Quetiapine Accord contains lactose (a sugar). If you have been told by your doctor that you have an intolerance to some sugars, contact your doctor before taking Quetiapine Accord.

Quetiapine Accord contains sodium

Quetiapine Accord prolonged-release tablets contain less than 1 mmol (23 mg) sodium per tablet, ie are essential ‘sodium-free’.

Effects on drug tests in urine

If you are taking a urine sample for a drug test, using Quetiapine Accord may make you test positive for methadone or certain antidepressants called tricyclic antidepressants (TCAs). This can happen when certain test methods are used, even though you may not be taking methadone or TCA, in which case a more specific test may be performed.

How to take Quetiapine Accord

Always take this medicine exactly as your doctor or pharmacist has told you. Ask your doctor or pharmacist if you are unsure.

Your doctor will decide on your starting dose. The maintenance dose (the daily dose one) depends on your illness and your needs but is normally between 150 mg and 800 mg.

  • You should take the tablets once a day.
  • Do not split, chew or crush the tablets.
  • Swallow the tablets whole with a glass of water.
  • Take the tablets without food (at least one hour before a meal or at night – your doctor will tell you which time is best).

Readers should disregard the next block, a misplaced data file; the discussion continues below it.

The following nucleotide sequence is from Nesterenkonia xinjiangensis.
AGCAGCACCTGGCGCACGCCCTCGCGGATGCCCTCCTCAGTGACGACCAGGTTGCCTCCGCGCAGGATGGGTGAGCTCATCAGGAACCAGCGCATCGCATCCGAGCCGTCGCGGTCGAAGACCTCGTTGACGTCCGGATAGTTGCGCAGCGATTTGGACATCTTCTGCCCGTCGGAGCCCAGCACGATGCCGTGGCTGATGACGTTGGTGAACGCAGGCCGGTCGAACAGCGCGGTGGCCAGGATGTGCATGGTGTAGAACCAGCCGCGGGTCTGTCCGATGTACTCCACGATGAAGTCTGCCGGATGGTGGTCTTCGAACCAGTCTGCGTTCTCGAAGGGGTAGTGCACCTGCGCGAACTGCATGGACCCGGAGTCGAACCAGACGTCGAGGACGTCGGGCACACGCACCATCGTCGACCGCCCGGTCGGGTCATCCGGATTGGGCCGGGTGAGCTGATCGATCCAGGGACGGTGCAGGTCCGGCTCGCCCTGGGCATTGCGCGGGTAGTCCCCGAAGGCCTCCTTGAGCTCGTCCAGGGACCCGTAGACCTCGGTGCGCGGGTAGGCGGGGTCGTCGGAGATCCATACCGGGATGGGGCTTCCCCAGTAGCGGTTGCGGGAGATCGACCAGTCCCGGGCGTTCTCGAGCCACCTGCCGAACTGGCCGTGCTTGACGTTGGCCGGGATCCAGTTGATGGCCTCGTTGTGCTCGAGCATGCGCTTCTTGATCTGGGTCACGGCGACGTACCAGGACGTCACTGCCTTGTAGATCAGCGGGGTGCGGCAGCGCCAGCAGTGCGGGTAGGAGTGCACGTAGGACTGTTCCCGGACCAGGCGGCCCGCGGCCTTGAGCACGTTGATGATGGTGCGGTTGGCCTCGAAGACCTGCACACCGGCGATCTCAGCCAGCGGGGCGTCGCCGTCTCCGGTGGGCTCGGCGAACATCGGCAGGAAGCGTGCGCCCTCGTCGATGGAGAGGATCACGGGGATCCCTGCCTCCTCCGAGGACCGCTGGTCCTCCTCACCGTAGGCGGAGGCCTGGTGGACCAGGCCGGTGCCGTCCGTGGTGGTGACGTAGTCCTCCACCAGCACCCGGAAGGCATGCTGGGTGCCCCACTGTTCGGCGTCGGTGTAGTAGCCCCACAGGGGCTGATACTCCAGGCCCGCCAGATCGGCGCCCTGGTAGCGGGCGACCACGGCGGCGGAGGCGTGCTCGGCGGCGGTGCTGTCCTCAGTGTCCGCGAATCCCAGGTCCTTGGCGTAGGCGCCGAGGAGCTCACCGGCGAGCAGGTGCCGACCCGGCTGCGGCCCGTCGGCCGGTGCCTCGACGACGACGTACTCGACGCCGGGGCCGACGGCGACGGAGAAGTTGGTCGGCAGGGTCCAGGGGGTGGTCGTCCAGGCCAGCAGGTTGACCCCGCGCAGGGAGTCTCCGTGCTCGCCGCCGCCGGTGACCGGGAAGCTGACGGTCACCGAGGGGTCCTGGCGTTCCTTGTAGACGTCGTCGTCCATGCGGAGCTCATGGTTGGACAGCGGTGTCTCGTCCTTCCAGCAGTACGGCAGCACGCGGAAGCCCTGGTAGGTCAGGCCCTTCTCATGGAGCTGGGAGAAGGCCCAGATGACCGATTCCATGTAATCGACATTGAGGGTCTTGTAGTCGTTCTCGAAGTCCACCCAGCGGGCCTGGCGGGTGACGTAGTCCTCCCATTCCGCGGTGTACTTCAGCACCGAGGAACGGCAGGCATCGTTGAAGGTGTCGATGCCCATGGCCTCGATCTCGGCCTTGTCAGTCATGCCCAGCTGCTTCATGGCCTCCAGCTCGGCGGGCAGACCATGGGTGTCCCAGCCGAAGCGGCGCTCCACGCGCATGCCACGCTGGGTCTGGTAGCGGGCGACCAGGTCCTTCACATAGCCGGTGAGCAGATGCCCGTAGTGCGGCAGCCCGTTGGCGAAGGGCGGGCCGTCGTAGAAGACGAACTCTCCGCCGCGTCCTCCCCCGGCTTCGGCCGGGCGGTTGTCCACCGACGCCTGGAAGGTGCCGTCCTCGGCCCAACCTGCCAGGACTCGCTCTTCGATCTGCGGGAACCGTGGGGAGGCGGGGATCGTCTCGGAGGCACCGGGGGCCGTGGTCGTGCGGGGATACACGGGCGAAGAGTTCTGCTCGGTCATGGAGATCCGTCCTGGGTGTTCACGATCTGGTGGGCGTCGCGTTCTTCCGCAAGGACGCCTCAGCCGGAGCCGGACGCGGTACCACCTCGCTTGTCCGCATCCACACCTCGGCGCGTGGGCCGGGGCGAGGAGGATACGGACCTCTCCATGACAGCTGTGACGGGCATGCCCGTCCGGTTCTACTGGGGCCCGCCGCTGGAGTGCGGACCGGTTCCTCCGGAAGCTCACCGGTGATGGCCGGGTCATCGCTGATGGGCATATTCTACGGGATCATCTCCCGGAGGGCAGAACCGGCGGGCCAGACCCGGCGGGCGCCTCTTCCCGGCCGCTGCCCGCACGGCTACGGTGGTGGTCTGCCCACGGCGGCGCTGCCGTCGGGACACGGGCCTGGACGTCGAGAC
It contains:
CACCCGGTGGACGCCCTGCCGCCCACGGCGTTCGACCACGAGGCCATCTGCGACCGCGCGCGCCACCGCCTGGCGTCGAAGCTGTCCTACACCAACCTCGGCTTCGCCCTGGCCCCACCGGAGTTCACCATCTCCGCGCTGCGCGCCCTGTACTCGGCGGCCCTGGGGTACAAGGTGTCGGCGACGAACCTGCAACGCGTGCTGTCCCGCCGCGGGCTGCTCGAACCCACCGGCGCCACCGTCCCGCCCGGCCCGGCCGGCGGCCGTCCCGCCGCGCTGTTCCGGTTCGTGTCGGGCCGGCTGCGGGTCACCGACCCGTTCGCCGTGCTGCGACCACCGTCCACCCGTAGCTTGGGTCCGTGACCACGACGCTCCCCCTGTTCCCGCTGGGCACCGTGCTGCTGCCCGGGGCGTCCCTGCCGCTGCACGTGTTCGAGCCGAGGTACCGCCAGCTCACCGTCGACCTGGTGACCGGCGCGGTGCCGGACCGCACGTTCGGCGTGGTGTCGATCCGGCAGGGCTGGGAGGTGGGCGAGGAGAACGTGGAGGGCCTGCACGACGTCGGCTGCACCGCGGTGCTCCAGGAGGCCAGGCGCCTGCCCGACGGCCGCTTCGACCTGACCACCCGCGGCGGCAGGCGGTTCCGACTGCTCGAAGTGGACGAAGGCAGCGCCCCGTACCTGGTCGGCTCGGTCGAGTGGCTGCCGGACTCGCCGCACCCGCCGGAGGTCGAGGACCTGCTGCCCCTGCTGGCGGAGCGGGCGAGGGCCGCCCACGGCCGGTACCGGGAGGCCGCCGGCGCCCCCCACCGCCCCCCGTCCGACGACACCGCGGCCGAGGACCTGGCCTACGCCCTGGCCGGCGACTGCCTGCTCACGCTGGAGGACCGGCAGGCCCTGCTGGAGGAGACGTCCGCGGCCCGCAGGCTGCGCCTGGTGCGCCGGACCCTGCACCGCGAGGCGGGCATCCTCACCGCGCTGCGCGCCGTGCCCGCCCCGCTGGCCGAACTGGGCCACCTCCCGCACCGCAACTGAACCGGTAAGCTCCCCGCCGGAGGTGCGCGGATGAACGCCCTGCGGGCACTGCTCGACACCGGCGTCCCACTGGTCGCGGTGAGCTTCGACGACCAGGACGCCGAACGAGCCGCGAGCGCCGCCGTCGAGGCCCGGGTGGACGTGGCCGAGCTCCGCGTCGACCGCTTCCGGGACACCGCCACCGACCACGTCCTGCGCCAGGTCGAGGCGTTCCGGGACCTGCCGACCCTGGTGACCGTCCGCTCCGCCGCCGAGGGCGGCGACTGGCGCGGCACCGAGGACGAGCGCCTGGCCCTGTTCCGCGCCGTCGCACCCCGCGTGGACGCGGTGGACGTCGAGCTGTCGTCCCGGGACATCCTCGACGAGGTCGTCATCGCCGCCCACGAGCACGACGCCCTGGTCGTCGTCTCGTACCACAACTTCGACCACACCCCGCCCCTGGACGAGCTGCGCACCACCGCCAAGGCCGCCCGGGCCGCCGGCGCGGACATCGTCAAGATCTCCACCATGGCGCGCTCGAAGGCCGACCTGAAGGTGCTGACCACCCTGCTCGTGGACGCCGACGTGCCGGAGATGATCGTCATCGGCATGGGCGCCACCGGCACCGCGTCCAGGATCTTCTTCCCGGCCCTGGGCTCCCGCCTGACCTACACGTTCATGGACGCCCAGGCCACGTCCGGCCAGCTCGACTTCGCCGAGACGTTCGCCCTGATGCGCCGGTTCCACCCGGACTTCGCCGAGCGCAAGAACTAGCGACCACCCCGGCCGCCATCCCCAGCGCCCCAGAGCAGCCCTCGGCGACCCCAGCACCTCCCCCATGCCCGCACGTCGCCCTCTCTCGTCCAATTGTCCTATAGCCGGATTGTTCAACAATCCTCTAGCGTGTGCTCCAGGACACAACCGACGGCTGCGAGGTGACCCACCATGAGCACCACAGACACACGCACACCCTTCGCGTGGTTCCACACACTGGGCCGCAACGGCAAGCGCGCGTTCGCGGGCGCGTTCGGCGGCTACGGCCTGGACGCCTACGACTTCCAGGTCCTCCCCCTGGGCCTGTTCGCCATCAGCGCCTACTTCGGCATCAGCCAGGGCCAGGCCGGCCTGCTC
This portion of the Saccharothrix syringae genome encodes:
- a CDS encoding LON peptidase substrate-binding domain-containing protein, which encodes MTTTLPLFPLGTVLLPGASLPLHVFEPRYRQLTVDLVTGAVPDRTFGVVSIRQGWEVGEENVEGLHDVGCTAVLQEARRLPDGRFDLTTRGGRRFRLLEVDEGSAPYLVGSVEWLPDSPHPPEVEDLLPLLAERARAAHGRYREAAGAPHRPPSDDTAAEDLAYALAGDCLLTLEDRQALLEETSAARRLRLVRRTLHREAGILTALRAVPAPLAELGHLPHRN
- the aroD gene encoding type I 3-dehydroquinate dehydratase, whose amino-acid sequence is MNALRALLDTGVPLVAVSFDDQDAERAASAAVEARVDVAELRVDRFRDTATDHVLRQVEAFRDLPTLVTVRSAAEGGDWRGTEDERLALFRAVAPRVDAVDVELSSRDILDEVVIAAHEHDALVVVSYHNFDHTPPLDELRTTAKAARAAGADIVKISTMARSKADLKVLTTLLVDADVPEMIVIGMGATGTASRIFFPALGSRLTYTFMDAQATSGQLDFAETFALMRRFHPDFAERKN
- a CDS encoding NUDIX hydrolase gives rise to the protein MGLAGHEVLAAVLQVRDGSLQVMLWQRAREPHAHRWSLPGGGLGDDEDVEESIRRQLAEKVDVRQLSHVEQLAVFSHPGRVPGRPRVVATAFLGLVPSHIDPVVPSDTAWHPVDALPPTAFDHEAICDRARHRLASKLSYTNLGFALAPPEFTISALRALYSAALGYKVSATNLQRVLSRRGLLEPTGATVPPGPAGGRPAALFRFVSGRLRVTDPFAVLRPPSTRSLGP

• Do not drink grapefruit juice while taking Quetiapine Accord. It may affect the way medicine works.
  • Continue to take the tablets even if you feel better, as long as your doctor has not told you otherwise.

Liver problem

If you have liver problems, your doctor may change your dose.

Older

If you are older, your doctor may change your dose.

Use for children and adolescents

Quetiapine Accord should not be used by children or adolescents under 18 years of age.

If you use more Quetiapine Accord than you should  

If you have ingested too much medicine or if, for example, a child has accidentally ingested the medicine, contact a doctor or hospital for risk assessment and advice. Take the Quetiapine Accord pack with you. If you take more doses than your doctor prescribes, you may feel drowsy, dizzy, and feel your heart beating abnormally.

If you forget to use Quetiapine Accord

If you forget to take a dose, take it as soon as you remember. If it is almost time for your next dose, wait until then. Do not take a double dose to make up for a forgotten dose.

If you stop using Quetiapine Accord

If you suddenly stop taking Quetiapine Accord, you may have difficulty sleeping, feel nauseous or experience headaches, diarrhea, vomiting, dizziness, or feel irritable. Your doctor may suggest that you reduce the dose gradually before stopping your treatment.

If you have any further questions on the use of this product, ask your doctor or pharmacist.

Possible side effects

Like all medicines, this medicine can cause side effects, although not everybody gets them.

Very common side effects (may affect more than 1 user in 10):

  • Dizziness (which may lead to falls), headache, dry mouth
  • Drowsiness (this symptom may disappear overtime during your treatment with Quetiapine Accord) (may lead to falls)
  • Symptoms you may experience when you stop taking Quetiapine Accord include difficulty sleeping, nausea, headache, diarrhea, vomiting, dizziness, and irritability. It is advisable to stop taking the medicine gradually over at least 1-2 weeks.